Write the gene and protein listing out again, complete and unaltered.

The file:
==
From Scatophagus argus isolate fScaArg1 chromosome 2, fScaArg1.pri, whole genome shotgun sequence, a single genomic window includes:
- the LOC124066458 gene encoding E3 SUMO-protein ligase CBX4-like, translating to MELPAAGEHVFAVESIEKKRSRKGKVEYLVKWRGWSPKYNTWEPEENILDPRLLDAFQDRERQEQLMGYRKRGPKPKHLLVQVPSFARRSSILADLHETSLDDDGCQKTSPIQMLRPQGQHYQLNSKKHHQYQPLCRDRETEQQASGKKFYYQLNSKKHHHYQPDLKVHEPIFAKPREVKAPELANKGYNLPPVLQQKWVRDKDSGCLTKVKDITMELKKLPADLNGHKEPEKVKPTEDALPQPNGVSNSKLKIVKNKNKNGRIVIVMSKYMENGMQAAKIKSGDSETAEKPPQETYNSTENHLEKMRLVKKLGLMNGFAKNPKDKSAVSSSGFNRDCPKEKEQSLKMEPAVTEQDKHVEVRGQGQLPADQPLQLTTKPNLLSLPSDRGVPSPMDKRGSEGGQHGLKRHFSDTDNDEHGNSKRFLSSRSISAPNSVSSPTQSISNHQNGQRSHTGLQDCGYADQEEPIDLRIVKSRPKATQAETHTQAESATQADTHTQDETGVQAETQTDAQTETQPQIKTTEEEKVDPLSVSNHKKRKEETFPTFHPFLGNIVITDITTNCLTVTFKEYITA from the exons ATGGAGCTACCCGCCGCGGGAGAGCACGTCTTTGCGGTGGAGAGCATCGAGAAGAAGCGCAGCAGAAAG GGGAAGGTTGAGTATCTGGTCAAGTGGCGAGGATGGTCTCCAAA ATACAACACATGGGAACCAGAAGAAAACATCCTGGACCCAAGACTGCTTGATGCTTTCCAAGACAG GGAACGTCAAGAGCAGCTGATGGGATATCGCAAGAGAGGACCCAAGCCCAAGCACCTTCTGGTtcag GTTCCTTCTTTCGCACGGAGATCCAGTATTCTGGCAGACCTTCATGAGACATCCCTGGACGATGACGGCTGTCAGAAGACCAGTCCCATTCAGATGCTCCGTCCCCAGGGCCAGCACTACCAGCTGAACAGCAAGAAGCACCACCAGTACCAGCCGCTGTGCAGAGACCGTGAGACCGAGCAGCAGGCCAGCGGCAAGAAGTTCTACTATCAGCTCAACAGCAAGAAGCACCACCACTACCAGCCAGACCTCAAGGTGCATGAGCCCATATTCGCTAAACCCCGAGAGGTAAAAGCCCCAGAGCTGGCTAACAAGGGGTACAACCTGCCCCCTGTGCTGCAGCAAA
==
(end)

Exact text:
From Scatophagus argus isolate fScaArg1 chromosome 2, fScaArg1.pri, whole genome shotgun sequence, a single genomic window includes:
- the LOC124066458 gene encoding E3 SUMO-protein ligase CBX4-like, translating to MELPAAGEHVFAVESIEKKRSRKGKVEYLVKWRGWSPKYNTWEPEENILDPRLLDAFQDRERQEQLMGYRKRGPKPKHLLVQVPSFARRSSILADLHETSLDDDGCQKTSPIQMLRPQGQHYQLNSKKHHQYQPLCRDRETEQQASGKKFYYQLNSKKHHHYQPDLKVHEPIFAKPREVKAPELANKGYNLPPVLQQKWVRDKDSGCLTKVKDITMELKKLPADLNGHKEPEKVKPTEDALPQPNGVSNSKLKIVKNKNKNGRIVIVMSKYMENGMQAAKIKSGDSETAEKPPQETYNSTENHLEKMRLVKKLGLMNGFAKNPKDKSAVSSSGFNRDCPKEKEQSLKMEPAVTEQDKHVEVRGQGQLPADQPLQLTTKPNLLSLPSDRGVPSPMDKRGSEGGQHGLKRHFSDTDNDEHGNSKRFLSSRSISAPNSVSSPTQSISNHQNGQRSHTGLQDCGYADQEEPIDLRIVKSRPKATQAETHTQAESATQADTHTQDETGVQAETQTDAQTETQPQIKTTEEEKVDPLSVSNHKKRKEETFPTFHPFLGNIVITDITTNCLTVTFKEYITA from the exons ATGGAGCTACCCGCCGCGGGAGAGCACGTCTTTGCGGTGGAGAGCATCGAGAAGAAGCGCAGCAGAAAG GGGAAGGTTGAGTATCTGGTCAAGTGGCGAGGATGGTCTCCAAA ATACAACACATGGGAACCAGAAGAAAACATCCTGGACCCAAGACTGCTTGATGCTTTCCAAGACAG GGAACGTCAAGAGCAGCTGATGGGATATCGCAAGAGAGGACCCAAGCCCAAGCACCTTCTGGTtcag GTTCCTTCTTTCGCACGGAGATCCAGTATTCTGGCAGACCTTCATGAGACATCCCTGGACGATGACGGCTGTCAGAAGACCAGTCCCATTCAGATGCTCCGTCCCCAGGGCCAGCACTACCAGCTGAACAGCAAGAAGCACCACCAGTACCAGCCGCTGTGCAGAGACCGTGAGACCGAGCAGCAGGCCAGCGGCAAGAAGTTCTACTATCAGCTCAACAGCAAGAAGCACCACCACTACCAGCCAGACCTCAAGGTGCATGAGCCCATATTCGCTAAACCCCGAGAGGTAAAAGCCCCAGAGCTGGCTAACAAGGGGTACAACCTGCCCCCTGTGCTGCAGCAAA